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Made on a micro-budget, Alastair Siddons’ debut feature is a serious and genuinely disturbing psychological horror that also works as a sensitive study of overwhelming grief and the claustrophobia of small-town life. Fifteen-year-old Marie (Jessica Barden) lives next door to Filthy (Tony Curran) and his six-year-old son, Shaun.
One night, while Marie babysits Shaun, the boy suddenly dies. As the prosaic formalities of post-mortem and funeral take place, Filthy is distraught, looking for someone to blame, and Marie begins to crumble under the weight of her guilt, believing that Shaun is still present, haunting her.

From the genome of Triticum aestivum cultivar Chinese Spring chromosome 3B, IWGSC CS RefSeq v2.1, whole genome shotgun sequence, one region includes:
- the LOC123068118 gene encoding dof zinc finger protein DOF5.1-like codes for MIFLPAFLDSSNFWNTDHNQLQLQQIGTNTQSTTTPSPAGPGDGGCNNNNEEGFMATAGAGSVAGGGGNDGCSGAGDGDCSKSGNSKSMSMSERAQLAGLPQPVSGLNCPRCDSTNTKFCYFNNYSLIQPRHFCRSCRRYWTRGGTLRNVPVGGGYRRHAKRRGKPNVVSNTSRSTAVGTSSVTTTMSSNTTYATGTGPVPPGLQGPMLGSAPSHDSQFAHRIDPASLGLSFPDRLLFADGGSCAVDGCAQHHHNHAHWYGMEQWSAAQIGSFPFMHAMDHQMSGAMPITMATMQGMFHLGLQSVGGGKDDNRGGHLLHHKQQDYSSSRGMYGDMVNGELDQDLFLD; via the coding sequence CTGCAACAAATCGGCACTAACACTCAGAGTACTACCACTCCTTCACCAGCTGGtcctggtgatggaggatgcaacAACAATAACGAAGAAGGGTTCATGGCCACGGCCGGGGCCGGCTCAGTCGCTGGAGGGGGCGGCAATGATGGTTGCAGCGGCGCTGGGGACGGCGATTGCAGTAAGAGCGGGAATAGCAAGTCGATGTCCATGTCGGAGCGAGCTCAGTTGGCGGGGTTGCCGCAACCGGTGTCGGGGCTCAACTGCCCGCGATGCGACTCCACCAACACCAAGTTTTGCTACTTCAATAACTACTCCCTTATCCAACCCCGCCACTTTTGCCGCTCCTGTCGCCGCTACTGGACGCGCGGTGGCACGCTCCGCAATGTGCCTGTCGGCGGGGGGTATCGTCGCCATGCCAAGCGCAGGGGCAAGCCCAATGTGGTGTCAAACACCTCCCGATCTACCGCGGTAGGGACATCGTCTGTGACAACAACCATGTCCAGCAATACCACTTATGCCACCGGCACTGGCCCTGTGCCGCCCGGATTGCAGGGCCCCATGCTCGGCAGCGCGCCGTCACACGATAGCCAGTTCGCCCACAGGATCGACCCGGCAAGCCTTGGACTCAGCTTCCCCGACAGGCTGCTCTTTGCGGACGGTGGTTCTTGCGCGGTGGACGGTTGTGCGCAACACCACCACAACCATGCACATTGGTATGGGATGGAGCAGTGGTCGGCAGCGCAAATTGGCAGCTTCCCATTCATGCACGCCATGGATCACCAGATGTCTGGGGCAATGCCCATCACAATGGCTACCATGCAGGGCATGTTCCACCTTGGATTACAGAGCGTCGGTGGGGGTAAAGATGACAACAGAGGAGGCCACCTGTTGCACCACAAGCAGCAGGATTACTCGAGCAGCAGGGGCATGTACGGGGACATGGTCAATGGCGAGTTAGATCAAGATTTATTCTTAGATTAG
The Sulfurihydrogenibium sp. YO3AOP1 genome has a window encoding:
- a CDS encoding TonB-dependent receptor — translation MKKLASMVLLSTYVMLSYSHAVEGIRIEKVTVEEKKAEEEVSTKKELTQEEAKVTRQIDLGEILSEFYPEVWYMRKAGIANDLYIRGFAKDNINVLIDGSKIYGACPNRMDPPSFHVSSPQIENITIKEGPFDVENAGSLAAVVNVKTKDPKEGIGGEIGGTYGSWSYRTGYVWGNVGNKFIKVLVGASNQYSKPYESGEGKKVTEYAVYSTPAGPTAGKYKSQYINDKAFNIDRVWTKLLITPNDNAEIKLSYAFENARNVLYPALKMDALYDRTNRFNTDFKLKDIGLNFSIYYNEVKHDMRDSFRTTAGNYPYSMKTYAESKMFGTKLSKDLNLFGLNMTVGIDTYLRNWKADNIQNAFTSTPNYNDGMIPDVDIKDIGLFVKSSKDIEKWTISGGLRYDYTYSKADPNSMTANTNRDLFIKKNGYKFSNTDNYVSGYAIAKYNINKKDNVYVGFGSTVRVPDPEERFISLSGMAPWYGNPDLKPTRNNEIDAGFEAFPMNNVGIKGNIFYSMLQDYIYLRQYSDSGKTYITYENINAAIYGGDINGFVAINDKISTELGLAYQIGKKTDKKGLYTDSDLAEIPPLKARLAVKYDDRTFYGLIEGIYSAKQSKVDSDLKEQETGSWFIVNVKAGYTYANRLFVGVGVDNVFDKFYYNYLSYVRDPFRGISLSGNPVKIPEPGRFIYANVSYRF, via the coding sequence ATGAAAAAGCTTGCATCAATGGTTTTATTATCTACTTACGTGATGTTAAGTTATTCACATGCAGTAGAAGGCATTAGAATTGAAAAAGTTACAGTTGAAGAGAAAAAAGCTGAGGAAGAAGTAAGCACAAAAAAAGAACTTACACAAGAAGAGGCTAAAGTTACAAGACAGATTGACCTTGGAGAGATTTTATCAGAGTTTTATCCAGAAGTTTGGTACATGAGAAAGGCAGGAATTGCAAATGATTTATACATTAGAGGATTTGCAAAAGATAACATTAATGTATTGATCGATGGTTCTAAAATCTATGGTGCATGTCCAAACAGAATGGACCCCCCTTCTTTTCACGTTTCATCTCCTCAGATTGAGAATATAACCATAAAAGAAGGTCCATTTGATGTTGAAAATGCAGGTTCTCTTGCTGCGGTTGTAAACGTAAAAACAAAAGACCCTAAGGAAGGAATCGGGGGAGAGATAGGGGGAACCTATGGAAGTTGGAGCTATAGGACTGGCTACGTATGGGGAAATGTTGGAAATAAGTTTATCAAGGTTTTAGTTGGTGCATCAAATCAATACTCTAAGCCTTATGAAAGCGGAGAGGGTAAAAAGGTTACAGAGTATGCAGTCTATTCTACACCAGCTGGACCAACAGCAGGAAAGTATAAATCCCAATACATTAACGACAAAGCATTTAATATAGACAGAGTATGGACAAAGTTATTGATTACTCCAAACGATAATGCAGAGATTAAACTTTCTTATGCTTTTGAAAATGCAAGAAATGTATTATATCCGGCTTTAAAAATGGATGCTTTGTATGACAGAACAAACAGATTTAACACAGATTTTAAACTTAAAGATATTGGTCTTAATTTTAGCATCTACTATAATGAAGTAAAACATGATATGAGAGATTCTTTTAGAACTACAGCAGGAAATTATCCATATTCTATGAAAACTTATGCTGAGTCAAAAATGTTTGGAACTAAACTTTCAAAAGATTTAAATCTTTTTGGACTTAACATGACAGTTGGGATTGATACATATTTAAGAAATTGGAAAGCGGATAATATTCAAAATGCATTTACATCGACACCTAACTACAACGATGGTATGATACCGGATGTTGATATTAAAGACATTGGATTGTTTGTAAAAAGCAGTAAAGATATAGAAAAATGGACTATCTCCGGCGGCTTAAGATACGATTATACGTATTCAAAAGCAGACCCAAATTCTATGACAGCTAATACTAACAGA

Strong performances and a consistently surprising script help make for a film that, while retaining a chilling edge throughout, is also utterly absorbing in its refreshingly frank approach to its subject matter. (Notes by Kevin Coyne.)